What is ransomware? It’s an attack that blocks user access by applying encryption to key system files and demanding money in exchange for them to be decrypted. I.e. released.
Ransomware attacks have been causing havoc for over thirty years and their popularity lies in their ease. These programs can be easily found at affordable prices on the dark web. The history of the web is littered with ransomware examples. In this article, we’ll tackle three and cover how to protect against ransomware.
This highly sophisticated attack affected the company’s website, it’s internal applications and users of the image.canon photo storage site.
10 terabytes of confidential data was stolen. It was carried out by the organised cyber criminals, The Maze Gang.
John Shier, security advisor at Sophos believes that like many enterprises, Cannon’s mistake was a failure to build a security foundation on the principle of least privilege. I.e. giving Cannon team members as little access as possible depending on what their role within the company required.
In addition, Rakesh Kharwal of Cyberbit - a cyber security training platform - believes training is the solution:
“The right approach is to turn to immersive training in a virtual environment where cybersecurity analysts can experience real-world environments and real-world attacks.”
News of Honda’s global operations being disrupted by a suspected ransomware attack broke on 8th June. It resulted in employees being unable to access email and internal servers.
The ransomware in question - Ekans - was relatively new and special in its ability to skip the individual devices and constrict the entire network.
Oz Alashe, chief executive of cyber risk firm CybSafe believes Honda’s vulnerability was down to their employees working from home. In his words;
“The coronavirus pandemic has created a sizable remote workforce which has increased businesses’ attack surfaces and heightened existing vulnerabilities.”
This thinking ties in nicely with the thoughts of Chris Kenney, CISO at the security optimisation platform AttackIQ. He believes Honda’s security was inadequately set up to effectively contain potential threats.
“The fact that the ransomware affected global operations, inclusive of factory operations,
is an indicator their network may not be segmented and isolated in a way to prevent ‘jumps’ between different business functions….
One department getting hit with ransomware shouldn’t impact other core business processes.”
One final point to speculate over is that Remote Desktop Protocol (RDP) was the attack point. Honda has revealed that some of their machines had RDP access publicly exposed. This is an easy win for cyber attackers. Without segmentation, this win is even easier.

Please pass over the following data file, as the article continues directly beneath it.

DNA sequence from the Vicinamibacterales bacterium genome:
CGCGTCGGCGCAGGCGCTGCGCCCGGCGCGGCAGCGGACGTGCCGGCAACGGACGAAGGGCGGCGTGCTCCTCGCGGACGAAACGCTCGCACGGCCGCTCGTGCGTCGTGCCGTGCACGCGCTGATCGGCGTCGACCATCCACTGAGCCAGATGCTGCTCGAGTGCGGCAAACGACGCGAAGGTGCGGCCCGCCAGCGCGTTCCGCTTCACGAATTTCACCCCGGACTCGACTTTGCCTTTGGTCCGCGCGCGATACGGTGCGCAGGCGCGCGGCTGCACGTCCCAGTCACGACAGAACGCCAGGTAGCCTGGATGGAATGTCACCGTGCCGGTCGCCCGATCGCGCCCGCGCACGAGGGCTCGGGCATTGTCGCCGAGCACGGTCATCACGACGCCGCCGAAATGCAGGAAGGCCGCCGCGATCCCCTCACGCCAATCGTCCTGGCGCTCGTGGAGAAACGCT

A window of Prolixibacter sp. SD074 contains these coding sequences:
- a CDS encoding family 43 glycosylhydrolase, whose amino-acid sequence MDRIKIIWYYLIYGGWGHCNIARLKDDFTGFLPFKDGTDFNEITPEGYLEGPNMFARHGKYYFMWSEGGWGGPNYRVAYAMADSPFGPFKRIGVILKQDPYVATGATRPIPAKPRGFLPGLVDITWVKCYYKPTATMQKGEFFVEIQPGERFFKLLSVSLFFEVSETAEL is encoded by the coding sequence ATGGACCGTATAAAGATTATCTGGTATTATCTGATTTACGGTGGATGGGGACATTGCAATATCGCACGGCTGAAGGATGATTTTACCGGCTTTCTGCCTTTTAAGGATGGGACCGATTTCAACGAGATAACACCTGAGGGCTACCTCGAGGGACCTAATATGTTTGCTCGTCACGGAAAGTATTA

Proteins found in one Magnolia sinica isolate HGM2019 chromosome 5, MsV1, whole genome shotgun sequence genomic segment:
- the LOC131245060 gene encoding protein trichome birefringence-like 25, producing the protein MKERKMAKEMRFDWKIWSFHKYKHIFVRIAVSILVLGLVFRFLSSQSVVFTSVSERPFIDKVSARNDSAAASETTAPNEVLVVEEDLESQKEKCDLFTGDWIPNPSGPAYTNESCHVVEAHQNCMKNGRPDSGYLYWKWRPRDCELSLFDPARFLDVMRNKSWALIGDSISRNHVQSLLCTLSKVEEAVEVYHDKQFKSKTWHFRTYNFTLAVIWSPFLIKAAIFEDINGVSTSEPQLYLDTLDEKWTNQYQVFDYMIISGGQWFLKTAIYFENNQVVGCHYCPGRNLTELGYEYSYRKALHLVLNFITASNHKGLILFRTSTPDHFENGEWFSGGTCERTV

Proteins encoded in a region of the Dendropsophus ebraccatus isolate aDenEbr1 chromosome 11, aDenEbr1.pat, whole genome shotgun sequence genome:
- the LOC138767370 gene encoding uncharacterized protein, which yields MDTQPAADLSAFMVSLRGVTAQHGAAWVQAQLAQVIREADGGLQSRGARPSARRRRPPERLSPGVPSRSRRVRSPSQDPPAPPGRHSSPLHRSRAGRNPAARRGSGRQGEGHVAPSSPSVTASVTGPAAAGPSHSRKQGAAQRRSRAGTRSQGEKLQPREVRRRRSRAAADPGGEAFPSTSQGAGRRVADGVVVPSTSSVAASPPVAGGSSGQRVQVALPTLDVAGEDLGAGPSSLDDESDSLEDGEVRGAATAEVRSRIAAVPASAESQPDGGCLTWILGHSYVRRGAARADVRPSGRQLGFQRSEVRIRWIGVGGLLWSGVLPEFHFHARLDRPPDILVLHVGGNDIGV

GPS maker Garmin reacted badly to an attack that compromised its website, customer support and its apps.
Garmin’s technology, namely their smartwatches, made this attack particularly worrying. The data at stake here was highly sensitive; location and personal health data.
There have been the typical responses from cybersecurity experts. Torsten George of Centrify reminded us that security awareness programs would have been the first line of defence for Garmin. He also stated that businesses should create application whitelists so that only specific programs could run on certain computers.
However, another large lesson for Garmin was one in crisis management. As mentioned, large amounts of sensitive user data was at risk here. Given this, Garmin’s public response was a particularly bad one. They broke the first rule of crisis management by meeting initial reports of the attack with silence. Then finally it addressed things with some mostly unhelpful Tweets.
Three days later a little information was fed as a short “frequently asked question’s page.” This failed to address customer questions regarding how their personal data or payment information was affected. An equally unrevealing email followed the day after. Finally, on the Monday, when services were being restored, a little more information was given.
This series of events proved that data or financial loss can be the least of a business’s worries during a security breach. Insufficient communication can result in a catastrophic trust and reputation loss.
How to prevent ransomware from ruining your business is about remembering various best practices.
As we’ve seen above, sufficient training, developing black and whitelists, principles of least privilege, and segmenting to isolate security weaknesses will all play a role. Plus, having adequate backup should go without saying.
However, if/when your ransomware protection fails, as we’ve seen above, sometimes the most important task is acceptance and good communication. With sufficient backup technology, data losses can be mitigated. But an inadequate PR response can cause damage that’s far harder to repair.
OryxAlign can help protect your business by bolstering your Cyber Security. A good first step starts with understanding the Cyber Security services you need; learn more.